Two scientists who created a deadly form of bird-flu virus question whether the United States should be the one country deciding what information can or cannot be published for scientific research.
The US is concerned that the information, which could fall into the wrong hands regarding the development and spread of highly lethal forms of viruses, must be tightly controlled.
But the scientists believe that the decisions about how and where the scientific information is published should not be decided by one country alone, but by all those countries whose interests are at stake.
Ron Fouchier and Ab Osterhaus do their research at the Erasmus Medical Center in Rotterdam. They say that although they do accept the recommendations made by the US government’s National Science Advisory Board for Biosecurity, they believe these types of rulings should be discussed and not pronounced unilaterally. The NSABB established that the main details of the pair’s research should not be published due to the fear that bioterrorists could use that information to create a deadly bird-flu pandemic.
Fouchier and Osterhaus explained their position in the scientific journal Nature:
“But we do question whether it is appropriate to have one country dominate a discussion that has an impact on scientists and public-health officials worldwide. It is not clear whether an international discussion would lead to different recommendations … We don’t know the worldwide opinion until a group of experts from all parts of the globe is formed. An issue this big should not be decided by one country, but all of us.”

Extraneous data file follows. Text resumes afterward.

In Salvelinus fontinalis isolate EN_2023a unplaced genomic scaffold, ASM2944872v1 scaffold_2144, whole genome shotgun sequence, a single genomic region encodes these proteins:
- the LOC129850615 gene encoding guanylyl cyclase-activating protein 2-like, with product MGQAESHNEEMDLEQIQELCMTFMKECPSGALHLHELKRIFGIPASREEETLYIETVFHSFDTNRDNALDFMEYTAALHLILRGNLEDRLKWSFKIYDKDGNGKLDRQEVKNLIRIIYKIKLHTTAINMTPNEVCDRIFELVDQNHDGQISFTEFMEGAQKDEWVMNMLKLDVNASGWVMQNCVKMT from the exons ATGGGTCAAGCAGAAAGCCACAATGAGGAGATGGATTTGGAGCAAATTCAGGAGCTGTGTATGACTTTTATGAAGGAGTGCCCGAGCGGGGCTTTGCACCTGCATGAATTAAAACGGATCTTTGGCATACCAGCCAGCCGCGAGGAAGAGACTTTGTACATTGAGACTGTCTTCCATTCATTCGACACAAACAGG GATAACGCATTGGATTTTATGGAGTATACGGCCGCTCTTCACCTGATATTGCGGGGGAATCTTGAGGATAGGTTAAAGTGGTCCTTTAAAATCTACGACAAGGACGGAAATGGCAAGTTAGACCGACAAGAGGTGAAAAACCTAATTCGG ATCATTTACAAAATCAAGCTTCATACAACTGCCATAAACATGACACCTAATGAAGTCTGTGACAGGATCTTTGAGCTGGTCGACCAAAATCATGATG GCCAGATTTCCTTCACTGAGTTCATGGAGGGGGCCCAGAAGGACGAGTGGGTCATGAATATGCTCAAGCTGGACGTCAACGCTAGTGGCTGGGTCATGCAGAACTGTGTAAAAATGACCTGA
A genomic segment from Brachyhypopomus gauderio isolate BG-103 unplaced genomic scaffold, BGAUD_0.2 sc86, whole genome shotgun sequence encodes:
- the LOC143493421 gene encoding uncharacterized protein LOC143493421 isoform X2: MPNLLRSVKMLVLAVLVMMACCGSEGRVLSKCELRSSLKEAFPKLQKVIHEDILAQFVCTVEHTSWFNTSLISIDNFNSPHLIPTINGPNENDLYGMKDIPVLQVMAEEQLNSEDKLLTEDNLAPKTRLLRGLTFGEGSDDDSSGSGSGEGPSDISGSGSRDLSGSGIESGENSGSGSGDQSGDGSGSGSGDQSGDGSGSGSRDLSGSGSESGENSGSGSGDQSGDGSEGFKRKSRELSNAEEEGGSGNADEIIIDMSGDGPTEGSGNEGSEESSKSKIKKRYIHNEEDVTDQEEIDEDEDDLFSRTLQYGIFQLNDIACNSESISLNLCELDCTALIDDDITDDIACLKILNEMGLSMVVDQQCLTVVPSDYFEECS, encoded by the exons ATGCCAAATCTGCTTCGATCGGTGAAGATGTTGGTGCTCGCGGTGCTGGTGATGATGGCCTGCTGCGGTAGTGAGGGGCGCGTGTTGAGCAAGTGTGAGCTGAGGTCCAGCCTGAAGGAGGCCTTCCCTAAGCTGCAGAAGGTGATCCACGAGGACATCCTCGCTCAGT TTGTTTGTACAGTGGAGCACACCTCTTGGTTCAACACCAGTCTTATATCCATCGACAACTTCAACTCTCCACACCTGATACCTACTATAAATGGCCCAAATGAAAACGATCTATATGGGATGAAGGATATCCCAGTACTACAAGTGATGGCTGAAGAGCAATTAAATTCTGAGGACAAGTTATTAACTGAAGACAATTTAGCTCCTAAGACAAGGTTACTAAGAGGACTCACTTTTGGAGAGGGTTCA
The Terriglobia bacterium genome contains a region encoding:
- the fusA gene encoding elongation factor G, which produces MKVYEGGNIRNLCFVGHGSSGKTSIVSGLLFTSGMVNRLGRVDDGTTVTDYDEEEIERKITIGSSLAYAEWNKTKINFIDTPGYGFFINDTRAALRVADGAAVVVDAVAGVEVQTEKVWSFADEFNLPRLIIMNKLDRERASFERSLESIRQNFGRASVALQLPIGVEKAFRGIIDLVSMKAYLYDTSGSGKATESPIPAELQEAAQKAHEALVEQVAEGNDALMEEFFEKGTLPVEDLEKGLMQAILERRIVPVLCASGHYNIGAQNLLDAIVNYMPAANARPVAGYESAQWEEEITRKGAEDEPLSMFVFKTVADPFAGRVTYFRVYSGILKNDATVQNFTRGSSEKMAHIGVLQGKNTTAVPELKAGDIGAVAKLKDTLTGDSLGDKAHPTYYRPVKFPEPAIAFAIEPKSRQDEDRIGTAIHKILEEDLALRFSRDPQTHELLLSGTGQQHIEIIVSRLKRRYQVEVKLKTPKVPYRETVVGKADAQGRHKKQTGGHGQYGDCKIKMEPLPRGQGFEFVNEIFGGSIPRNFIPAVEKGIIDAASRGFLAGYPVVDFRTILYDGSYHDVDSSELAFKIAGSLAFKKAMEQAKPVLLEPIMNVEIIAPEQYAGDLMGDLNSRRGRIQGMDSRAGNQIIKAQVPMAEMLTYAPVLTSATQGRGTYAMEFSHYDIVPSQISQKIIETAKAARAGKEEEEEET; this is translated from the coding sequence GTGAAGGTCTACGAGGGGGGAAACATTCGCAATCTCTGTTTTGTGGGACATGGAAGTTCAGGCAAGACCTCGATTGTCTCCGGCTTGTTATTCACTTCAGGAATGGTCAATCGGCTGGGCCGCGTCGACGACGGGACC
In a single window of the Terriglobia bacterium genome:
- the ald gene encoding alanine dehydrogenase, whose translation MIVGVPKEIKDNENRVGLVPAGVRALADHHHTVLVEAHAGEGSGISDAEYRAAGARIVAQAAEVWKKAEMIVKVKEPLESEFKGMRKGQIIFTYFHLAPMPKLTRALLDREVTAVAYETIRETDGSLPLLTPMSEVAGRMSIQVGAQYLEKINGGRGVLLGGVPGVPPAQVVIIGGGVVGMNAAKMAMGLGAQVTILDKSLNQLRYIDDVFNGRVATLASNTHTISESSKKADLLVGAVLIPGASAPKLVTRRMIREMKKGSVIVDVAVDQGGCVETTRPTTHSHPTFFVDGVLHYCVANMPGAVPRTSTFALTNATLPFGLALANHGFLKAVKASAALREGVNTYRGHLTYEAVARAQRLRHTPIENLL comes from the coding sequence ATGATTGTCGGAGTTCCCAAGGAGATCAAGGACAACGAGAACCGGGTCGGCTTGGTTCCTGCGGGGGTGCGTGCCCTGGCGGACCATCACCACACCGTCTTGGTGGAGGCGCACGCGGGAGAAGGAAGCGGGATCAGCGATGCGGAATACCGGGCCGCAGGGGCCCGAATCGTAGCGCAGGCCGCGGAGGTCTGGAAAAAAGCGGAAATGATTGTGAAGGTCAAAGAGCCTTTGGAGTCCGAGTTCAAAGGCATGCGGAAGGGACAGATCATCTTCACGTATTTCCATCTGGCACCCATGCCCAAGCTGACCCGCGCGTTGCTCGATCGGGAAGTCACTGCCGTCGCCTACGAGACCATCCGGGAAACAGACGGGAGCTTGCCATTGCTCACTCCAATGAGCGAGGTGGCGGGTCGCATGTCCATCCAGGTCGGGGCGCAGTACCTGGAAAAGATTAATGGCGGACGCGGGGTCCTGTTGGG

The conflict arises when scientists are trying to track the early warning signs of new strains of viruses. Having the detailed information about the types of viruses that scientists are working with in the laboratory can help other scientists prepare new vaccines and anti-viral medications.
But that very same information which is vital to science can also be used by bio-warfare terrorists or rogue states who can wreak havoc with only the most basic scientific knowledge and standard laboratory equipment.
Dr. Fouchier and Professor Osterhaus were among a group of experts which Nature asked to give opinions on the US NSABB recommendations, which has expressed its requirements to withhold many details, including the precise genetic sequence of the mutated virus that they created from publication.